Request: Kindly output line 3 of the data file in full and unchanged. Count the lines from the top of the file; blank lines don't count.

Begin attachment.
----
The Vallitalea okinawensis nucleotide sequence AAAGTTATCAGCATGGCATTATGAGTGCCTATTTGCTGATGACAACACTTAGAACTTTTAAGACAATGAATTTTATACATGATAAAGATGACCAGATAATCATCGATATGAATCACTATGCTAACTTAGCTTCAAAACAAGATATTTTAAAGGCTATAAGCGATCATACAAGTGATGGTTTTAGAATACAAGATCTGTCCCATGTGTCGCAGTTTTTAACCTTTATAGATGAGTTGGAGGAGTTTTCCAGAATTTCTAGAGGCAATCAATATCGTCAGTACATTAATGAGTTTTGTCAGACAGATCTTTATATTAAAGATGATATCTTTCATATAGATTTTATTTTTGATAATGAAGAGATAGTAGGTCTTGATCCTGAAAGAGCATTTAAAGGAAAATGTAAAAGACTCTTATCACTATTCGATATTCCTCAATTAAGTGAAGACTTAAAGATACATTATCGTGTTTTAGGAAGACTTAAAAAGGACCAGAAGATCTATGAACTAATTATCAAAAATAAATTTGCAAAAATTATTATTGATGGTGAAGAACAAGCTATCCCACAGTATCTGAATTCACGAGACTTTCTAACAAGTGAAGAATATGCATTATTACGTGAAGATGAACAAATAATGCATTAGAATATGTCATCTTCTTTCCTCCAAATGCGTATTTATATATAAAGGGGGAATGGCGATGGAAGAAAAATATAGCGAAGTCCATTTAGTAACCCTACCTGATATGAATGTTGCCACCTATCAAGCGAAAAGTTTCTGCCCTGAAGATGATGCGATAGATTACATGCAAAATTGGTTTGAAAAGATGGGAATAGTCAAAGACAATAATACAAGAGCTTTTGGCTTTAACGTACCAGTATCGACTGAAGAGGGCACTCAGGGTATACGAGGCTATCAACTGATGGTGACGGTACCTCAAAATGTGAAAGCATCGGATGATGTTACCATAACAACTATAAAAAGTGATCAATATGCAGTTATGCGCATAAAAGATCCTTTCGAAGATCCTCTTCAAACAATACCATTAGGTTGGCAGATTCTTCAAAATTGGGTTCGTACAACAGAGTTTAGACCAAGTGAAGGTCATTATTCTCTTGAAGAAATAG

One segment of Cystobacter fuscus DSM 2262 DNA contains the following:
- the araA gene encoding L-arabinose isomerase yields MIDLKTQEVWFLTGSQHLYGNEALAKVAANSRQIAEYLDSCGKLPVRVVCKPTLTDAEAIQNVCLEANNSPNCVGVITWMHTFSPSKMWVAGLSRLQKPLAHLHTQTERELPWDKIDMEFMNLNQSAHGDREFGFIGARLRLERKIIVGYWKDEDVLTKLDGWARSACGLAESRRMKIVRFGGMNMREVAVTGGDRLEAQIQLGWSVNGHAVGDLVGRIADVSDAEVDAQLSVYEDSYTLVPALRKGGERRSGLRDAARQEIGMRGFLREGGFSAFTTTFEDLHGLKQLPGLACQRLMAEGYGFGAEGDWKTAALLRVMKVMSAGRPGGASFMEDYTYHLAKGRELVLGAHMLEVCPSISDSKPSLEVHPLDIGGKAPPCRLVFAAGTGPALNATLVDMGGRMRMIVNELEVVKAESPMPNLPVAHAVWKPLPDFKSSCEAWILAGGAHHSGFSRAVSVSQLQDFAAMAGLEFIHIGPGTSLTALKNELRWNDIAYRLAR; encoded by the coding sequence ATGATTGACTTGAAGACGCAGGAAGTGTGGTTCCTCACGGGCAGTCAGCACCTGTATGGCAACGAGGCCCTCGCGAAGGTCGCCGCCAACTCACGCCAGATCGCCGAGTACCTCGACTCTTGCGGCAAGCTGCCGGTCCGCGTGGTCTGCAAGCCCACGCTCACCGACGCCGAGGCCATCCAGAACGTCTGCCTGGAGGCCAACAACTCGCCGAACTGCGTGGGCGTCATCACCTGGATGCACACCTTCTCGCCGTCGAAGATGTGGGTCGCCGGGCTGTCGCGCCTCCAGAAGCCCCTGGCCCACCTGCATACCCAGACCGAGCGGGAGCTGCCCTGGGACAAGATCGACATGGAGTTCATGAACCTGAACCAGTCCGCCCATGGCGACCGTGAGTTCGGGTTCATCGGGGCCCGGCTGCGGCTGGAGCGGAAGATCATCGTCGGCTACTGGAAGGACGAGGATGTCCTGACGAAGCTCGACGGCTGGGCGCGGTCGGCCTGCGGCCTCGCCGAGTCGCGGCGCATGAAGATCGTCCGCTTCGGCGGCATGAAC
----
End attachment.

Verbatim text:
- the araA gene encoding L-arabinose isomerase yields MIDLKTQEVWFLTGSQHLYGNEALAKVAANSRQIAEYLDSCGKLPVRVVCKPTLTDAEAIQNVCLEANNSPNCVGVITWMHTFSPSKMWVAGLSRLQKPLAHLHTQTERELPWDKIDMEFMNLNQSAHGDREFGFIGARLRLERKIIVGYWKDEDVLTKLDGWARSACGLAESRRMKIVRFGGMNMREVAVTGGDRLEAQIQLGWSVNGHAVGDLVGRIADVSDAEVDAQLSVYEDSYTLVPALRKGGERRSGLRDAARQEIGMRGFLREGGFSAFTTTFEDLHGLKQLPGLACQRLMAEGYGFGAEGDWKTAALLRVMKVMSAGRPGGASFMEDYTYHLAKGRELVLGAHMLEVCPSISDSKPSLEVHPLDIGGKAPPCRLVFAAGTGPALNATLVDMGGRMRMIVNELEVVKAESPMPNLPVAHAVWKPLPDFKSSCEAWILAGGAHHSGFSRAVSVSQLQDFAAMAGLEFIHIGPGTSLTALKNELRWNDIAYRLAR; encoded by the coding sequence ATGATTGACTTGAAGACGCAGGAAGTGTGGTTCCTCACGGGCAGTCAGCACCTGTATGGCAACGAGGCCCTCGCGAAGGTCGCCGCCAACTCACGCCAGATCGCCGAGTACCTCGACTCTTGCGGCAAGCTGCCGGTCCGCGTGGTCTGCAAGCCCACGCTCACCGACGCCGAGGCCATCCAGAACGTCTGCCTGGAGGCCAACAACTCGCCGAACTGCGTGGGCGTCATCACCTGGATGCACACCTTCTCGCCGTCGAAGATGTGGGTCGCCGGGCTGTCGCGCCTCCAGAAGCCCCTGGCCCACCTGCATACCCAGACCGAGCGGGAGCTGCCCTGGGACAAGATCGACATGGAGTTCATGAACCTGAACCAGTCCGCCCATGGCGACCGTGAGTTCGGGTTCATCGGGGCCCGGCTGCGGCTGGAGCGGAAGATCATCGTCGGCTACTGGAAGGACGAGGATGTCCTGACGAAGCTCGACGGCTGGGCGCGGTCGGCCTGCGGCCTCGCCGAGTCGCGGCGCATGAAGATCGTCCGCTTCGGCGGCATGAAC